National Poet of Wales Salutes Obama

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Academi, the Welsh National Literature Promotion Agency, has posted a special letter to President Elect Barack Obama containing poems by the National Poet of Wales, Gillian Clarke, and Bardd Plant Cymru (Welsh-language Children’s Laureate), Ifor ap Glyn.

 

The two poems are sent to mark the inauguration of the 44th President of the United States on Tuesday 20 January. Barack Obama will be the first African American to hold this office. Gillian Clarke, of Talgarreg, Ceredigion, was “delighted” to be commissioned by Academi to write a poem in honour of the historic occasion.

 

Gillian Clarke’s work is read and enjoyed by thousands around the world. Her work is studied in schools across the UK as part of the English Literature course and from November 2008 to February 2009 she will have performed her work in front of over 100,000 schoolchildren as part of the highly successful Poetry Live! events. In February she will read and discuss her work with 900 English literature students in Dubai.

 

The post of National Poet of Wales was established in 2005 by Academi with Arts Council of Wales Lottery funding. Gwyneth Lewis was the first incumbent, followed by Professor Gwyn Thomas in 2006. Gillian Clarke is the third National Poet of Wales.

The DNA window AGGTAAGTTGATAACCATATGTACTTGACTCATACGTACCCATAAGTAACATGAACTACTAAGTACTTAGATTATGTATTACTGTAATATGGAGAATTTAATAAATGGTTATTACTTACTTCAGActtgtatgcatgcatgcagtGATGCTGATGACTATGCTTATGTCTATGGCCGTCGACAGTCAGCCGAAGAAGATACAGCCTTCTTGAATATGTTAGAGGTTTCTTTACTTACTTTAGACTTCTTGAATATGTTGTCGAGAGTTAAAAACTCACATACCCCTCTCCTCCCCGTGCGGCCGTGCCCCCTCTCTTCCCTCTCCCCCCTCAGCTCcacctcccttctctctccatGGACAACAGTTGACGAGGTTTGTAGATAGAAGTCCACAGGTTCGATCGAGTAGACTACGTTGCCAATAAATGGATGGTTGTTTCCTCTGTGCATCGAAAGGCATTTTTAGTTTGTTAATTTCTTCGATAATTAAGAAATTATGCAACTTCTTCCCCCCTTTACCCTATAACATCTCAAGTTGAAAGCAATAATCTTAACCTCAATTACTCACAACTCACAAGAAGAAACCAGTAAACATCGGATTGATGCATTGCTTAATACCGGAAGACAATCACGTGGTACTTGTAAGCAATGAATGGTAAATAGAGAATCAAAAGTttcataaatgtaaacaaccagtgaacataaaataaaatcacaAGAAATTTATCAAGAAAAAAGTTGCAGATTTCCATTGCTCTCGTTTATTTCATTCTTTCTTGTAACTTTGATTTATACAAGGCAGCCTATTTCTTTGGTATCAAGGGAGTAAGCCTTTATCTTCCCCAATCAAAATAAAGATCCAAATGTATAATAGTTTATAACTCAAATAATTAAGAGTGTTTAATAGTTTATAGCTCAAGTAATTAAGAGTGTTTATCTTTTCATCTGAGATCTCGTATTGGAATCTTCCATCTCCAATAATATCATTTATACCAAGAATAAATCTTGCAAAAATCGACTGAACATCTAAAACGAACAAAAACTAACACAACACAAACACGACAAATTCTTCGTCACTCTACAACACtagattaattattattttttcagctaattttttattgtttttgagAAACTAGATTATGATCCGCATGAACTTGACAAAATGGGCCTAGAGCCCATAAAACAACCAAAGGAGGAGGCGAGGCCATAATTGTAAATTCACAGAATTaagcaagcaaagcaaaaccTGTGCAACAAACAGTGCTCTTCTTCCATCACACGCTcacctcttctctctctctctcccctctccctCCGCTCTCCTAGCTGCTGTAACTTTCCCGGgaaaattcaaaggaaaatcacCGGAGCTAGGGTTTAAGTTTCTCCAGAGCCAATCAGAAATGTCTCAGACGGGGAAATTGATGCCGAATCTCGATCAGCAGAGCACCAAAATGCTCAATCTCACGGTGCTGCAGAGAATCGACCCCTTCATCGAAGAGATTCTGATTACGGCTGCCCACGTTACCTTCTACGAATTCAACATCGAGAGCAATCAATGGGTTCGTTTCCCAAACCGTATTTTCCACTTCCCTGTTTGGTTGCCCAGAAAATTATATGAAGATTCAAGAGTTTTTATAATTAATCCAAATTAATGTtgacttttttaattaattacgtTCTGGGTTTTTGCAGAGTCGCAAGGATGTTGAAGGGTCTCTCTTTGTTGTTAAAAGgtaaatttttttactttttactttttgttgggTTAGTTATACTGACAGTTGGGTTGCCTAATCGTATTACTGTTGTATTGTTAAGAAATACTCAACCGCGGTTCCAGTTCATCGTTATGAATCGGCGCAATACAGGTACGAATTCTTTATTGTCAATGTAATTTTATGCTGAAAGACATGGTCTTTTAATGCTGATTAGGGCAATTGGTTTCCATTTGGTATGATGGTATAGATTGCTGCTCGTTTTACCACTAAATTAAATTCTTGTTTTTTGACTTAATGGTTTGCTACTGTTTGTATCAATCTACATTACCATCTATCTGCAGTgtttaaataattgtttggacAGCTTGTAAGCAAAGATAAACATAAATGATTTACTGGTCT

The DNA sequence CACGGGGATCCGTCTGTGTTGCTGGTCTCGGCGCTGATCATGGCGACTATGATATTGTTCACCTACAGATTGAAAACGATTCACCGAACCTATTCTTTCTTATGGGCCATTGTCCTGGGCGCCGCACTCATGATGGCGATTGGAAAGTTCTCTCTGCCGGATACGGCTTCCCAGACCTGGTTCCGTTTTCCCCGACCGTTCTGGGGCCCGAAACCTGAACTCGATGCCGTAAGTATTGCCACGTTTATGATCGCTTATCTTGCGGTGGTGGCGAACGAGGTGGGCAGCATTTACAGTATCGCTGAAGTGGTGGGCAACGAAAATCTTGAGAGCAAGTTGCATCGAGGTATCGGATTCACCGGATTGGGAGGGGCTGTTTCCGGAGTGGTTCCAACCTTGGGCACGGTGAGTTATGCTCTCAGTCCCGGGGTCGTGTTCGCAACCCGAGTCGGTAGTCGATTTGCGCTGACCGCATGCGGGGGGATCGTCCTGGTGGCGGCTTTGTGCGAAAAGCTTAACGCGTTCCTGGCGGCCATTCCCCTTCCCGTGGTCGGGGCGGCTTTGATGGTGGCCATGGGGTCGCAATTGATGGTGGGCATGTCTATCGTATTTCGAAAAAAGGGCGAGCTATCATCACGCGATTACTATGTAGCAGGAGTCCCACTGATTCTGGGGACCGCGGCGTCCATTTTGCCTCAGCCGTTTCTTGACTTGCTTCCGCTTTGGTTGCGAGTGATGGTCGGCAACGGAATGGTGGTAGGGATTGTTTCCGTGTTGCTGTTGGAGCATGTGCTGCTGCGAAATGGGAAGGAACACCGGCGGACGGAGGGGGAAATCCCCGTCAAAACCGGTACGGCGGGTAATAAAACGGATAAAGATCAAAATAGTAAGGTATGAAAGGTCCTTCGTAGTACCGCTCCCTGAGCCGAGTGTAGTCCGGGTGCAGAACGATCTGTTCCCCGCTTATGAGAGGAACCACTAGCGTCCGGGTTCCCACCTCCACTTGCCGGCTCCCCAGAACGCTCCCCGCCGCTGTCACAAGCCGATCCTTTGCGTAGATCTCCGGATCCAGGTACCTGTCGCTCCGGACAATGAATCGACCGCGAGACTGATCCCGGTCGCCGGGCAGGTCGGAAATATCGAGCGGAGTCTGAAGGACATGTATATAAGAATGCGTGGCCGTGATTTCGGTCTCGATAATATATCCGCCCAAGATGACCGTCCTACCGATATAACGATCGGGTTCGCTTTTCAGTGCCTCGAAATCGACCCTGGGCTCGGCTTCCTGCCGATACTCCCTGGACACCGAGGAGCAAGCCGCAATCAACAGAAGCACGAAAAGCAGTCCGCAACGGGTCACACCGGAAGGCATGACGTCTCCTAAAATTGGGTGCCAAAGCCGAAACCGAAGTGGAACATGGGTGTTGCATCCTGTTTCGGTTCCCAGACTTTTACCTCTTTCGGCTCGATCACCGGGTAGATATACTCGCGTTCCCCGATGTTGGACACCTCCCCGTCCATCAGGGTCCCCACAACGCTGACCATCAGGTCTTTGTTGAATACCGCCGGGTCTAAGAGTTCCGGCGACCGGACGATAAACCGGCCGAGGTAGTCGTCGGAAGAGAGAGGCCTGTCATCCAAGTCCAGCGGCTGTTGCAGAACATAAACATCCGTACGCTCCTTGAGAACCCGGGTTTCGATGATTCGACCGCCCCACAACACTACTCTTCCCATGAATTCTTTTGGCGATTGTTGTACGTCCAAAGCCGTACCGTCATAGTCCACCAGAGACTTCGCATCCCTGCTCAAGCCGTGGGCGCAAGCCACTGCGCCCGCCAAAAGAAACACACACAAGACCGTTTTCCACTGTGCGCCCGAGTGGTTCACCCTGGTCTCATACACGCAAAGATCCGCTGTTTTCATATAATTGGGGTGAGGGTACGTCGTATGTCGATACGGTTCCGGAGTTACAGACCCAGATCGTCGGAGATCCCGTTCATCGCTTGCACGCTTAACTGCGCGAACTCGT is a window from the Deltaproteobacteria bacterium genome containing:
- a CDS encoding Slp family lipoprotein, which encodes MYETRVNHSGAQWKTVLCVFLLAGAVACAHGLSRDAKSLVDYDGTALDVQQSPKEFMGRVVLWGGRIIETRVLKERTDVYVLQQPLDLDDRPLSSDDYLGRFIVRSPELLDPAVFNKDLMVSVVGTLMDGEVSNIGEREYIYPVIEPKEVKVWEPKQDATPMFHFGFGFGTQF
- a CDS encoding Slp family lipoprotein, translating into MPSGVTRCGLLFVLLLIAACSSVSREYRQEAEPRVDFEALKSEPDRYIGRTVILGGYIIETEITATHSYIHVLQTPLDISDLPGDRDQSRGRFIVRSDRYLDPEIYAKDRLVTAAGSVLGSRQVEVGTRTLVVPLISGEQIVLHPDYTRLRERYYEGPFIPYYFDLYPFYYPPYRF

Here's the English version of the poem

New Year, 2009

 

Venus in the arc of the young moon

is a boat the arms of a bay,

the sky clear to infinity

but for the trailing gossamer

of a transatlantic plane. 

 

The old year and the old era dead,

pushed burning out to sea

bearing the bones of heroes, tyrants,

ideologues, thieves and deceivers

in a smoke of burning money.

 

The dream is over. Glaciers will melt.

Seas will rise to swallow golden islands.

Somewhere a volcano may whelm a city,

earth shake its skin like an old horse,

a hurricane topple a town to rubble.

 

Yet tonight, under the cold beauty

of the moon and Venus, something like hope begins,

as if times can turn, the world change course,

as if truth can speak, good men come to power, 

and words have meaning again.

 

Maybe black-hearted boys in love with death

won’t blow themselves and us to smithereens.

Maybe guns will fall silent, the powerful

cease slaughtering the weak, the rich

will not gorge as the poor starve.

 

Hope spoke the word ‘Yes’, the word ‘we’, the word ’can’,

and a thousand British teenagers at Poetry Live[1]

rose to their feet in a single yell of joy ?"

black, white, Christian, Muslim, Jew,

faithful and faithless. We are all in this together.

Ie. gallwn ni.[2]



[1] A day of poetry readings for school students

[2] Yes, we can. Welsh

◄ Job: Poet in Residence, The Wordsworth Trust

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